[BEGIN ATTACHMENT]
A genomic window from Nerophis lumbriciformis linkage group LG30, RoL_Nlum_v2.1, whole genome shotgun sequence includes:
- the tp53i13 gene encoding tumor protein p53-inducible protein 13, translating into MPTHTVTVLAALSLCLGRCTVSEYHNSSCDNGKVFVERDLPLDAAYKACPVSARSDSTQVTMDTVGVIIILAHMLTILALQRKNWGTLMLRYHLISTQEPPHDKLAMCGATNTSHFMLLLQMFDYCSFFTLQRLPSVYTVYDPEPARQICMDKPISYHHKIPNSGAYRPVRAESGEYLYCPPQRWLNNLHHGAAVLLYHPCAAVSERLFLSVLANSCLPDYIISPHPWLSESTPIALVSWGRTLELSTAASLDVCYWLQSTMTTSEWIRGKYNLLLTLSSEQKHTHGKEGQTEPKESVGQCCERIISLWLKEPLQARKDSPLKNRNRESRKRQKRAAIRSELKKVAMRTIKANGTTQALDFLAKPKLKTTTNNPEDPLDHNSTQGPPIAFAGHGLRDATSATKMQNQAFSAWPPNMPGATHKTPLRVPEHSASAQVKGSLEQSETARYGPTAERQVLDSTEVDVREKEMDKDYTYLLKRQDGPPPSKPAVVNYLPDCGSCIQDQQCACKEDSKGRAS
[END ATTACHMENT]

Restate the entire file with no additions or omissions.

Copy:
A genomic window from Nerophis lumbriciformis linkage group LG30, RoL_Nlum_v2.1, whole genome shotgun sequence includes:
- the tp53i13 gene encoding tumor protein p53-inducible protein 13, translating into MPTHTVTVLAALSLCLGRCTVSEYHNSSCDNGKVFVERDLPLDAAYKACPVSARSDSTQVTMDTVGVIIILAHMLTILALQRKNWGTLMLRYHLISTQEPPHDKLAMCGATNTSHFMLLLQMFDYCSFFTLQRLPSVYTVYDPEPARQICMDKPISYHHKIPNSGAYRPVRAESGEYLYCPPQRWLNNLHHGAAVLLYHPCAAVSERLFLSVLANSCLPDYIISPHPWLSESTPIALVSWGRTLELSTAASLDVCYWLQSTMTTSEWIRGKYNLLLTLSSEQKHTHGKEGQTEPKESVGQCCERIISLWLKEPLQARKDSPLKNRNRESRKRQKRAAIRSELKKVAMRTIKANGTTQALDFLAKPKLKTTTNNPEDPLDHNSTQGPPIAFAGHGLRDATSATKMQNQAFSAWPPNMPGATHKTPLRVPEHSASAQVKGSLEQSETARYGPTAERQVLDSTEVDVREKEMDKDYTYLLKRQDGPPPSKPAVVNYLPDCGSCIQDQQCACKEDSKGRAS